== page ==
The Ash Meadows pupfish, which may soon form a hybrid species
with its cousin, the Devils Hole pupfish.
The Devils Hole pupfish is an endangered species whose only natural habitat is Devils Hole, a hot spring at the bottom of a hole 500-feet deep which leads to limestone caverns. The fish is suited to its niche environment, requiring extremely hot water, low oxygen levels, and a particular limestone ledge to spawn on. If University of Colorado conservation biologists have their way, it could be the subject of a conservation experiment, writes Hillary Rosner at Wired: in order to salvage some of dying species’ genes, they want to mate it with another species, creating a vigorous hybrid that could supplant the original species.
Though the slogan “Save the Whales” has, these days, something of a sepia-toned sound to it, we aren’t doing a terribly good job of it, a new study suggests. In the last 40 years, the study says, humans were implicated in the majority of whale deaths with known causes. Read More
This video is a slow burn, but it’s mesmerizing. This stick insect, painstakingly extruding itself from its egg, is an individual from one of the most endangered insect species on Earth. Given how long it takes for this one to get free, you can get a sense of how devastating it was when rodents were introduced to its home island, Lord Howe Island in Australia. A insect this preoccupied with hatching can’t outrun a hungry rat.
The Lord Howe Island stick insect, as it’s called, was declared extinct in 1960. But a 2001 mission to a jagged, barren rock of an island nearby found the place was not quite as barren as scientists had thought. After they had climbed up hundreds of feet of sheer rock face, writes Becky Crew at Running Ponies, they saw something strange: Read More
Fresh shark fins drying on sidewalk in Hong Kong. Credit: cloneofsnake / flickr
On Friday, California governor Jerry Brown signed into law a bill outlawing the trade in shark fins, making it illegal for them to be imported, possessed, or distributed in the state. Chinese chefs were angered by the decision, since the fins are the prime ingredient in shark fin soup, a prized and expensive delicacy (although most Chinese voters in California support the ban… and so does retired NBA player Yao Ming). Other parts of shark meat are not highly valued, though, so most sharks caught are “finned” and thrown back into the ocean, where they slowly bleed to death. As many as 73 million sharks are killed each year, most for this purpose, and shark populations around the world are in serious decline—perhaps 30 percent of shark species are endangered.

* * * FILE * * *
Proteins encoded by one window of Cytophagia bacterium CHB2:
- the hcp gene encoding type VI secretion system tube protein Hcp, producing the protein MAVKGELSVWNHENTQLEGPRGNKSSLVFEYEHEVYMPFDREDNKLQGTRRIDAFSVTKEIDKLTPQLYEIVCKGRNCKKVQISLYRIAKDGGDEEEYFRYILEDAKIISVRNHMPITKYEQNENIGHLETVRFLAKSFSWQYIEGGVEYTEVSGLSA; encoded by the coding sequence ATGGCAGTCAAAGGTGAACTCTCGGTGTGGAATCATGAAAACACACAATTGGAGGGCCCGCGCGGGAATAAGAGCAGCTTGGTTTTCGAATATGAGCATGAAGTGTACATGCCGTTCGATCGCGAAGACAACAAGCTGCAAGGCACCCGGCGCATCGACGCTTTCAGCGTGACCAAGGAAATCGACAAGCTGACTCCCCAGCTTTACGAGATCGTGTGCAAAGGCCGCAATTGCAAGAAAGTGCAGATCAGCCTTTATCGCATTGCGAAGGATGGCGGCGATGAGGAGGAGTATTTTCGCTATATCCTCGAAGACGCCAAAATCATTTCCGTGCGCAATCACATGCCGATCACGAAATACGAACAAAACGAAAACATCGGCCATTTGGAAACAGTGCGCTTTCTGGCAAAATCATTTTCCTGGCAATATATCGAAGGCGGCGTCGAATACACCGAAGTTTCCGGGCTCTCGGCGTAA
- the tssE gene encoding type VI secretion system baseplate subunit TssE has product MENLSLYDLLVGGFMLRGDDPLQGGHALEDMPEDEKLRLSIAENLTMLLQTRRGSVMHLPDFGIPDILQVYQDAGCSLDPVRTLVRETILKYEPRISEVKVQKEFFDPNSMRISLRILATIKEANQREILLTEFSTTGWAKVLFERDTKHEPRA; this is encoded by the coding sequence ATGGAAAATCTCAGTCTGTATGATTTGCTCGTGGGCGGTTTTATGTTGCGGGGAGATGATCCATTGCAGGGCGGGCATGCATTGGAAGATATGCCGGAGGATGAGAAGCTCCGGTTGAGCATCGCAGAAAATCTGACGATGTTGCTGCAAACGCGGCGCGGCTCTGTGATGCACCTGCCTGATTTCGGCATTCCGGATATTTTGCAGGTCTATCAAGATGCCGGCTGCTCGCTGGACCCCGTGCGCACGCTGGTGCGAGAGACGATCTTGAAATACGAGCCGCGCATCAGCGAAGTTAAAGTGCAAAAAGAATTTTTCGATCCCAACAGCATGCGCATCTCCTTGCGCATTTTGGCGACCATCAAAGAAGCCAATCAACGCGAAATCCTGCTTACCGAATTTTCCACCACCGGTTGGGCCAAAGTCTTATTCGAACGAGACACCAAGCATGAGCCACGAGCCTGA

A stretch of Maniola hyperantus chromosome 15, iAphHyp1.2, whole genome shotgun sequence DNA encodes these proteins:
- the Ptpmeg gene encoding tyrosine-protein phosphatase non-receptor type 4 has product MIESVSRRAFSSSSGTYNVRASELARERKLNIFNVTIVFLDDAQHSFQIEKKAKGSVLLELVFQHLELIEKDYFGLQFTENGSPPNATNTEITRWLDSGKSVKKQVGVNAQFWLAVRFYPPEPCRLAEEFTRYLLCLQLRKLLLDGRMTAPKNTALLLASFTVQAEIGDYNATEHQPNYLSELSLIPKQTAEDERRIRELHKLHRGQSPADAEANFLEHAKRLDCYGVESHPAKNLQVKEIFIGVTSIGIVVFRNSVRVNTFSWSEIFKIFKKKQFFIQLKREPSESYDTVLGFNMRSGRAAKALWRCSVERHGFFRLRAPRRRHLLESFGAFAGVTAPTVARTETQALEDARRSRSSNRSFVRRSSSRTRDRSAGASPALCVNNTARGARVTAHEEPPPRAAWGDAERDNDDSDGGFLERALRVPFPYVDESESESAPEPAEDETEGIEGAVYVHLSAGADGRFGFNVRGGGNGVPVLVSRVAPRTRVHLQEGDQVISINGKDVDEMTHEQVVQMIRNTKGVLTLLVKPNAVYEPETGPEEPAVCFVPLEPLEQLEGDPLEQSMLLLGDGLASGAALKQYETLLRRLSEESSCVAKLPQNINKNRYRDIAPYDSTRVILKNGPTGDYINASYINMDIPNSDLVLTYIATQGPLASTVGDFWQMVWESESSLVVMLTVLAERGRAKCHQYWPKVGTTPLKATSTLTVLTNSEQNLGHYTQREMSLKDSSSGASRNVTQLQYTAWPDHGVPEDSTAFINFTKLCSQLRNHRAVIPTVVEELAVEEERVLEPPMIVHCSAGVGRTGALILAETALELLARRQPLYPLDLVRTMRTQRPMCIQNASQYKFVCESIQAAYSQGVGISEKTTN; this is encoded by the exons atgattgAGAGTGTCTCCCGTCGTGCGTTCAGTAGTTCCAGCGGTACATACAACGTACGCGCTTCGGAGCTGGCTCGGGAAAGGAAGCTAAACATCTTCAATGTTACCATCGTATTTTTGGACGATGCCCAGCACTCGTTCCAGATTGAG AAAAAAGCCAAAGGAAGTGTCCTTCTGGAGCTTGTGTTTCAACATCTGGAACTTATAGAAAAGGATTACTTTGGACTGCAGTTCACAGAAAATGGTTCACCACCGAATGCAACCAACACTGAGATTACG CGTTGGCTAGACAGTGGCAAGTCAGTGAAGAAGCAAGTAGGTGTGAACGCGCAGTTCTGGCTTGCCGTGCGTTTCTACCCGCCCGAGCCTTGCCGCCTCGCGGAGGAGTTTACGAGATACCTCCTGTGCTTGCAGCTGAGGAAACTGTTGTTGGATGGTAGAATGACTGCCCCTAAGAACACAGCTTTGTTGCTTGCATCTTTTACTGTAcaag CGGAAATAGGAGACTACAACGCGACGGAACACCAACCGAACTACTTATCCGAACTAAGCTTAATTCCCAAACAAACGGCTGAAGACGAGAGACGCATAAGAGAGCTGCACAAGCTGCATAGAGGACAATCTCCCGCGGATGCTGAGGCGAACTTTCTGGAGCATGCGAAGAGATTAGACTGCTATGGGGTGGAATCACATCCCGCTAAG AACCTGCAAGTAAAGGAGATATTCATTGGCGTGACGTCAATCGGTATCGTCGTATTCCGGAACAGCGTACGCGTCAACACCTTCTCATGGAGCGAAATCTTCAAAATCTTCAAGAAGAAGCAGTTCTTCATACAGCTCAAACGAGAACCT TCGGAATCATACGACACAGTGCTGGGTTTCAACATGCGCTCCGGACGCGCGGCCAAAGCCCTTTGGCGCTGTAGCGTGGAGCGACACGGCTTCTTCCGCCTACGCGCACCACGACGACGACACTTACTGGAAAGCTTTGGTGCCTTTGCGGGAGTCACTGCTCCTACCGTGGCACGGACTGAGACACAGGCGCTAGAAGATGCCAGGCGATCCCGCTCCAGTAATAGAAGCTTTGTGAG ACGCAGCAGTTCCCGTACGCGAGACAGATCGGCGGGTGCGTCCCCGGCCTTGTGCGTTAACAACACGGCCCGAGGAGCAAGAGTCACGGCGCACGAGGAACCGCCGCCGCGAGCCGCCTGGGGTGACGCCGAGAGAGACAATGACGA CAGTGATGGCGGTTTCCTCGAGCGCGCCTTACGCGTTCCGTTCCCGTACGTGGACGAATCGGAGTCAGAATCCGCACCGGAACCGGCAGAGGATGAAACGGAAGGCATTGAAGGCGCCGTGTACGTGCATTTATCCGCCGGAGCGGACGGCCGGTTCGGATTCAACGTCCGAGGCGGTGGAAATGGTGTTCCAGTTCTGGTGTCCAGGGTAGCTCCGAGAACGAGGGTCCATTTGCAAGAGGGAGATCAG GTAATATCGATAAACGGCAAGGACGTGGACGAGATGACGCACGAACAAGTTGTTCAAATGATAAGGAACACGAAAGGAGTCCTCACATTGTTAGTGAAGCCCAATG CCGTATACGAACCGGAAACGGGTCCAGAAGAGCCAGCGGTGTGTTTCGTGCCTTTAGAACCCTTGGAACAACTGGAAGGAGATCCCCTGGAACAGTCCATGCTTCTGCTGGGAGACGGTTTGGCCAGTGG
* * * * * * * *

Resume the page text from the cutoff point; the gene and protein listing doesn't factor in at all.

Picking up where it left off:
With only seven northern white rhinos left in the world, creating eggs and sperm from stem cells offers the possibility of salvaging some of the species.
What’s the News: In an effort to help preserve endangered rhinos and primates, biologists have converted skin cells taken from the animals into pluripotent stem cells, which can grow into nearly anything, given the right conditions. They might even grow into egg and sperm cells, eventually, the researchers think, suggesting a cell biological route to conservation.
What’s the News: Sometimes, finding out you don’t know everything is a wonderful surprise. Videos captured by motion-sensitive cameras in remote Afghanistan show that there are more snow leopards out there than we thought.
It’s no secret that an alarming number of species around the world, especially vertebrates, are in trouble. But is the notion that the Earth is on the brink of a sixth major extinction event—the first since the dinosaur die-off—true, or alarmist? In Nature this week, a team of scientists sought to answer the question directly by counting as many species (and extinctions) as they could in the fossil record and the recent historical record. The result is gloomy news: There’s still a chance to avert much of the crisis, but if nothing changes, such a mass extinction event really could happen in the span of just a few centuries.
Mass extinctions include events in which 75 percent of the species on Earth disappear within a geologically short time period, usually on the order of a few hundred thousand to a couple million years. It’s happened only five times before in the past 540 million years of multicellular life on Earth. (The last great extinction occurred 65 million years ago, when the dinosaurs were wiped out.) At current rates of extinction, the study found, Earth will enter its sixth mass extinction within the next 300 to 2,000 years. [MSNBC]